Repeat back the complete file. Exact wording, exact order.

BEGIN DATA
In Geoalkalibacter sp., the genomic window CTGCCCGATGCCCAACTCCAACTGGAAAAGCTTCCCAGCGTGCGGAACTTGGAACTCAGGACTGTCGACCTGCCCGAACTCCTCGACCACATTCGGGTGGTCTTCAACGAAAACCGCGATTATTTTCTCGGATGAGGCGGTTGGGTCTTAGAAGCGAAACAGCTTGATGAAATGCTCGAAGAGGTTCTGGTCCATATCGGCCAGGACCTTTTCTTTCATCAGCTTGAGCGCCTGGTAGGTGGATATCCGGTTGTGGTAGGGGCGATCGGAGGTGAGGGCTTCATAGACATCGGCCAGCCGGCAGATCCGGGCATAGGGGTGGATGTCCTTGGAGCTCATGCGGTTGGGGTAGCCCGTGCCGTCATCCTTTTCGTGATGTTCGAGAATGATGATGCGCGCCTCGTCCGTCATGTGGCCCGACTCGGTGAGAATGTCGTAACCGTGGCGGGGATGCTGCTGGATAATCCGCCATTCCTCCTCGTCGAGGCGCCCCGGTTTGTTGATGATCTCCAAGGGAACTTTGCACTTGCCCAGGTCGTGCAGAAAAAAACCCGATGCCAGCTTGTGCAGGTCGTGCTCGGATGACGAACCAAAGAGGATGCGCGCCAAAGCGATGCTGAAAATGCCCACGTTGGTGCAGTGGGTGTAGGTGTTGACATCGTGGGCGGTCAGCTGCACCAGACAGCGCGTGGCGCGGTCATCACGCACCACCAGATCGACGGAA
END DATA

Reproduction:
In Geoalkalibacter sp., the genomic window CTGCCCGATGCCCAACTCCAACTGGAAAAGCTTCCCAGCGTGCGGAACTTGGAACTCAGGACTGTCGACCTGCCCGAACTCCTCGACCACATTCGGGTGGTCTTCAACGAAAACCGCGATTATTTTCTCGGATGAGGCGGTTGGGTCTTAGAAGCGAAACAGCTTGATGAAATGCTCGAAGAGGTTCTGGTCCATATCGGCCAGGACCTTTTCTTTCATCAGCTTGAGCGCCTGGTAGGTGGATATCCGGTTGTGGTAGGGGCGATCGGAGGTGAGGGCTTCATAGACATCGGCCAGCCGGCAGATCCGGGCATAGGGGTGGATGTCCTTGGAGCTCATGCGGTTGGGGTAGCCCGTGCCGTCATCCTTTTCGTGATGTTCGAGAATGATGATGCGCGCCTCGTCCGTCATGTGGCCCGACTCGGTGAGAATGTCGTAACCGTGGCGGGGATGCTGCTGGATAATCCGCCATTCCTCCTCGTCGAGGCGCCCCGGTTTGTTGATGATCTCCAAGGGAACTTTGCACTTGCCCAGGTCGTGCAGAAAAAAACCCGATGCCAGCTTGTGCAGGTCGTGCTCGGATGACGAACCAAAGAGGATGCGCGCCAAAGCGATGCTGAAAATGCCCACGTTGGTGCAGTGGGTGTAGGTGTTGACATCGTGGGCGGTCAGCTGCACCAGACAGCGCGTGGCGCGGTCATCACGCACCACCAGATCGACGGAA